Kasia Sosnowski at Stride Gallery, Calgary
By Maeve Hanna
Delicate, joyous, oddly enchanting. Magical, fumbling, tiny in size. The ceramic sculptures of Lethbridge artist Kasia Sosnowski in her solo exhibition good grief at Stride Gallery deal with mental health issues like grief and anxiety through a visual dialogue that is not easily narrated with spoken language. Their imagery ties the body to place and objects while simultaneously dislodging it. Orphaned hands sit on a table, while the lower half of a torso dangles in front of a window and a pair of legs sit atop a mirror box. Other pieces in the installation – tiny ceramics collected on a table – tie themselves to the body in an amorphous manner, meandering or sliding away from recognizable body parts, but still reminiscent of the human condition of experiencing pain and sadness. Together the collections of tiny fragments tell the story of moving through grief.
Progressing through the gallery, the viewer is captured, repulsed, drawn in, and amused. Pieces resembling dowsing rods sized for elves suggest a tool for divining a way through sorrow. Some figures appear to have lost control of themselves. A small bust has a pool of blue liquid pouring from its nipples. This aspect of the exhibition offers a space for understanding the process of grief and the need to move away from the societal restrictions placed upon expressing one’s emotions. Hanging from the ceiling in the second gallery is a large chain of tiny ceramic tears falling effortlessly in an immaculate cluster. The piece is satisfying in its materialistic manner of capturing the feeling of losing all control. It also demonstrates a tenderness and understanding towards this overwhelming feeling, and offers a space for acknowledging this need.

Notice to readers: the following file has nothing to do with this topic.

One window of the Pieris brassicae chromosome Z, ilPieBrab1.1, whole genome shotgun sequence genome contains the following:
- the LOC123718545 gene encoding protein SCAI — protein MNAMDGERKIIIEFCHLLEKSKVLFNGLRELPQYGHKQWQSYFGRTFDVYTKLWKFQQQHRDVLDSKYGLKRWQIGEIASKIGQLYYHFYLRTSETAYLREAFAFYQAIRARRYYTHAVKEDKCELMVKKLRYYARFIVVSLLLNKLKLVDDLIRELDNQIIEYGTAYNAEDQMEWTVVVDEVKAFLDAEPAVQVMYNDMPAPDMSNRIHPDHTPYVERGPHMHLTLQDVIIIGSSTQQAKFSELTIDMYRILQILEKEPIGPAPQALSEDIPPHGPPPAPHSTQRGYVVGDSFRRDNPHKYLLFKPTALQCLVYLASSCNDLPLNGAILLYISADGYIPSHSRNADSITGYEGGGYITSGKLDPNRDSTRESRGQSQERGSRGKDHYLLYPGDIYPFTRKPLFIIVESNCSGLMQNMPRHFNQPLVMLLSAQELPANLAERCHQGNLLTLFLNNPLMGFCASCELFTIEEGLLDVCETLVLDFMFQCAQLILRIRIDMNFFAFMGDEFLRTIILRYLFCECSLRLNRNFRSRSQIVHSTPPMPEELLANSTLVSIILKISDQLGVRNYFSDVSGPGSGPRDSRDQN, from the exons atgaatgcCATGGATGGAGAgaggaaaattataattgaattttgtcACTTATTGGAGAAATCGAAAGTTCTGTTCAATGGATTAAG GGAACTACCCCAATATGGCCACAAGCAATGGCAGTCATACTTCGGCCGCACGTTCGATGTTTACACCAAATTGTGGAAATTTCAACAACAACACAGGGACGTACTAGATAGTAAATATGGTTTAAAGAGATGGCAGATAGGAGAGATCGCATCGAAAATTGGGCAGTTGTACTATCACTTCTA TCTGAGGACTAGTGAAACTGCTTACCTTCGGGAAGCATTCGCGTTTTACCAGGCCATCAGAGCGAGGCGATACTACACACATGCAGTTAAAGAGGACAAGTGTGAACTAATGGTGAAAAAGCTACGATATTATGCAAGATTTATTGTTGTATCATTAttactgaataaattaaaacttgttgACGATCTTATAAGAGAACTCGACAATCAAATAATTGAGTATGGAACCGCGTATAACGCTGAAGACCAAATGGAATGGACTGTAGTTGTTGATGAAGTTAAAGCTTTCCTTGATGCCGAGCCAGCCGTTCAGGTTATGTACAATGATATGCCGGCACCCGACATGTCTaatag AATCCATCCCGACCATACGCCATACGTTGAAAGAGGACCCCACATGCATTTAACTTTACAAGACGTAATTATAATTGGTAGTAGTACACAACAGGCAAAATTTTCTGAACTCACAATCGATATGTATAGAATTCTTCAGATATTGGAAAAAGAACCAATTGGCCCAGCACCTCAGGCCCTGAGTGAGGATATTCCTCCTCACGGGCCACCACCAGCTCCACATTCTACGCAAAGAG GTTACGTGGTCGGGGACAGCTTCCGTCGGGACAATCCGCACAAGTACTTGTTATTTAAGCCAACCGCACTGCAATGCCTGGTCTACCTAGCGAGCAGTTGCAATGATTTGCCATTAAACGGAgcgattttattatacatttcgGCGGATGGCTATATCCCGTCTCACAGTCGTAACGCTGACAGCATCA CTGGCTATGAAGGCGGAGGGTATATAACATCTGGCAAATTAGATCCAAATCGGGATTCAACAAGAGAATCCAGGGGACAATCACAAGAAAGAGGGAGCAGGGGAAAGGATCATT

Sosnowski’s work creates space for acceptance, movement through grief, and the complex relationship we have to our own emotional health. Overall, the exhibition is accomplished yet subtle, humorous yet gentle.
Maeve Hanna is a writer and curator who holds a Bachelor of Fine Arts Honours in Visual Art and Literature from York University and the University of Leeds and a Master of Arts in Art History and Icelandic Studies from Université du Québec à Montréal and the University of Manitoba on location in Iceland. She has previously written for Black Flash, C Magazine, Canadian Art, esse arts + opinions, Frieze, Sculpture Magazine and the Senses and Society. She is Akimblog’s Calgary correspondent and can be followed on Instagram @maeve_hanna.